The song transforms the commercial from what could have been a cliché, surface level advertisement to a sublime occurrence of youthful mysticism and moonlit adventure. Volkswagen wasn’t just selling a car. It was selling the dream and nostalgia of being a teenager — a period fastened to its soundtrack.
In the year after the “Milky Way” campaign Pink Moon’s album sales rose from 6,000 copies to 74,000. Volkswagen earned major praise for its piece, prompting a reassessment of what it means to use music in commercial advertising: “it took a dead, obscure English songwriter to reveal a positive side to corporate America’s relentless exploitation of rock ‘n’ roll as a selling tool.” The integrity of the campaign dodged the penchant other brands had for capitalizing on a song without genuine respect for its emotional significance.
Adding a soundtrack to advertising does nothing to guarantee a moment of musical alchemy. For every “Milky Way” or “Start Me Up,” thousands of music-fueled commercials are met with eye rolls and mute buttons. Though music’s fiery ability to hi-jack emotion and spark positive character in a brand can be uncontainable, that power can egregiously derail a brand message.
Victoria’s Secret learned this the hard way in 2004, when it awkwardly featured a crestfallen Bob Dylan roaming the same abandoned Venetian hallways as an almost naked Adrian Lima. The first moments of the commercial seem promising—the pulsing guitar strums of Bob Dylan’s “Love Sick” give a heartbeat to the misty streets of Venice, the camera passes over the glowing supermodel’s hypnotizing blue eyes, and the initial chords of Dylan’s gnarled melody add mystery and romance to the subtle glimpses of lingerie and angel wings.
But the Victoria’s Secret fantasy crumbles when Bob Dylan appears, his pencil-thin goatee making him look more like a police sketch than music legend. The editorial angles of Lima in the silky blue ensemble are timed with lyrics “I see silhouettes in the window”—an unnerving reminder of Bob Dylan’s voyeuristic presence. The two exchange glances and a fedora, and the “Angels in Venice” commercial closes.
The commercial’s heavy-handed attempt to create a more engaging advertising experience through music left viewers uncomfortable. New York DJ Dennis Elsas called the ad “weird” and “just strange” while other critics called the pairing “the sell-out of the week.”
It wasn’t because people didn’t like the song. In fact, people loved that song—the track’s album Time Out of Mind won a Grammy seven years prior. It wasn’t because people didn’t like the lingerie, either. The anti-establishment identity Americans expected from Dylan felt removed from Victoria’s Secret’s hyper-popularized consumer image. The jarring misalignment between music, artist, and brand snapped viewers right out of the experience, leaving them to connect the long-distance dots between song and story.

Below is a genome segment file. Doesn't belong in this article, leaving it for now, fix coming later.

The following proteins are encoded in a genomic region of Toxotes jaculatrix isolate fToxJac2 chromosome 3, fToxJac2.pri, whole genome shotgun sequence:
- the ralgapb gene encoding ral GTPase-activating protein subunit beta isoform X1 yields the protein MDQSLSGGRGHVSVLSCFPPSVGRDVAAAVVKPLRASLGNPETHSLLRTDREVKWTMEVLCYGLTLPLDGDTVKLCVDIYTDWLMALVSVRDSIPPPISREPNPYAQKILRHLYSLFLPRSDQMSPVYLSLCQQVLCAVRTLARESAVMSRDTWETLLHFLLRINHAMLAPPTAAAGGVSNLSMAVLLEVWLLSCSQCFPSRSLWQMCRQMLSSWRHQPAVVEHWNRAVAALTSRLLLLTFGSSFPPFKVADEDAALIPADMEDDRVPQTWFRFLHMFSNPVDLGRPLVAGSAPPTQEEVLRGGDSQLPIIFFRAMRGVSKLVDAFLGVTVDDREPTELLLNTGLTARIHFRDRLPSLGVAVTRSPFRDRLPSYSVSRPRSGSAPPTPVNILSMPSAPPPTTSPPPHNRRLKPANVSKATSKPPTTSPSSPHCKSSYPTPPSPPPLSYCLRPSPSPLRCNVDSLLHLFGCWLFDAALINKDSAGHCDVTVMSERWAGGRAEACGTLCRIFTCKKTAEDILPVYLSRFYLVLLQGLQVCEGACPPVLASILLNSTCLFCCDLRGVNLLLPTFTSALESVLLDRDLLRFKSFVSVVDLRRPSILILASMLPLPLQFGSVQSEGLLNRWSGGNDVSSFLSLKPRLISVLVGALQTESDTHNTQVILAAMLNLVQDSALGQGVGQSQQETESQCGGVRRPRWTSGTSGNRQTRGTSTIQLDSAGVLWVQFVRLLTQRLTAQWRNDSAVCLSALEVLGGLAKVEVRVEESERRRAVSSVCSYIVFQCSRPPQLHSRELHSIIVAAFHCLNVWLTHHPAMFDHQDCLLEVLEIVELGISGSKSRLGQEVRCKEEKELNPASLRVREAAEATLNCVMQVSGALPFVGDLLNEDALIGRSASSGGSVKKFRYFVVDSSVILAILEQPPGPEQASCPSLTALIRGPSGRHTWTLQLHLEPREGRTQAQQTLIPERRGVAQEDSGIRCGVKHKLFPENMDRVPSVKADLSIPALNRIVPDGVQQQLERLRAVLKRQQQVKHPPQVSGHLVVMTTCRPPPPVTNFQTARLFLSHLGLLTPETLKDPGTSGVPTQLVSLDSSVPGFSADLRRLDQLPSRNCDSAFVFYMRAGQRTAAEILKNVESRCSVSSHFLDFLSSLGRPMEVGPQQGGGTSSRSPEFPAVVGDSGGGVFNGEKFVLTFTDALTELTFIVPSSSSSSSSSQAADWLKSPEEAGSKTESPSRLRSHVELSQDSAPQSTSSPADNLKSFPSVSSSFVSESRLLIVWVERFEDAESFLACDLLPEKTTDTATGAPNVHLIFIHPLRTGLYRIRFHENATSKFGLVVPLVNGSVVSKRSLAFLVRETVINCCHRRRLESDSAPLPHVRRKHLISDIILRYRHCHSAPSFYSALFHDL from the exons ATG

Just one year before this folksy and scantily clad advertising atrocity, Apple danced its way into what’s arguably the most popularized pairing of music and advertising ever—its iPod silhouette campaign. Victoria’s Secret should have taken notes.
The commercials were shockingly simple, featuring nothing other than a completely shadowed, featureless figure dancing against a highly saturated neon background. Only after a few seconds does the viewer even see that (now recognizable) white shape of the iPod in hand, bopping in tune with corded ear buds. The product plug was subtle; no close ups, no features or benefits, just bouncing hair, slick footwork, and the totally euphoric physical experience of music.
In 2005, Apple took home the Effie Award’s grand prize—an award honoring a product “at the forefront of popular culture complemented by a creative, breakthrough marketing campaign that has proven to skyrocket sales.”
It wasn’t the funky moves, the modern simplicity, or even the iPod that led Apple’s silhouette campaign to the pop culture hall of fame. It was the music.
Jet’s largely unknown “Are You Gonna Be My Girl” became a living room anthem as people across America rocked out to iPod commercials. The Black-Eyed Peas didn’t hit true stardom until their feature in the iPod campaign, and British pop group the Ting Tings’ career sky-rocketed after those reverberating silhouettes danced to “Shut Up and Let Me Go.”
Every silhouette iPod commercial was scored with songs that made people turn up the volume during commercial breaks. Not for the same new-era excitement as Windows ’95, or the teenage dream nostalgia of “Milky Way,” but to experience fresh music with the same vigor as the shadowed figures. These faceless dancers were no one and everyone all at once. The ads were an embodiment of music’s ability to ignite a cultural phenomenon—and the iPod’s ability to mobilize that phenomenon.
For better or worse, it’s impossible to untie the inextricable tangle of music, storytelling, memory, and emotion. When paired with a brand who understands the specific ethos of a song, the physical power it has over our emotions, and the context of its existence, music is the catalyst for a profound relationship between buying and being.
Kenly Craighill is an associate at Woden. Whatever your storytelling needs may be, Woden can help. Read our extensive guide on how to craft your organization’s narrative, or send us an email at firstname.lastname@example.org to discuss how we can help tell your story.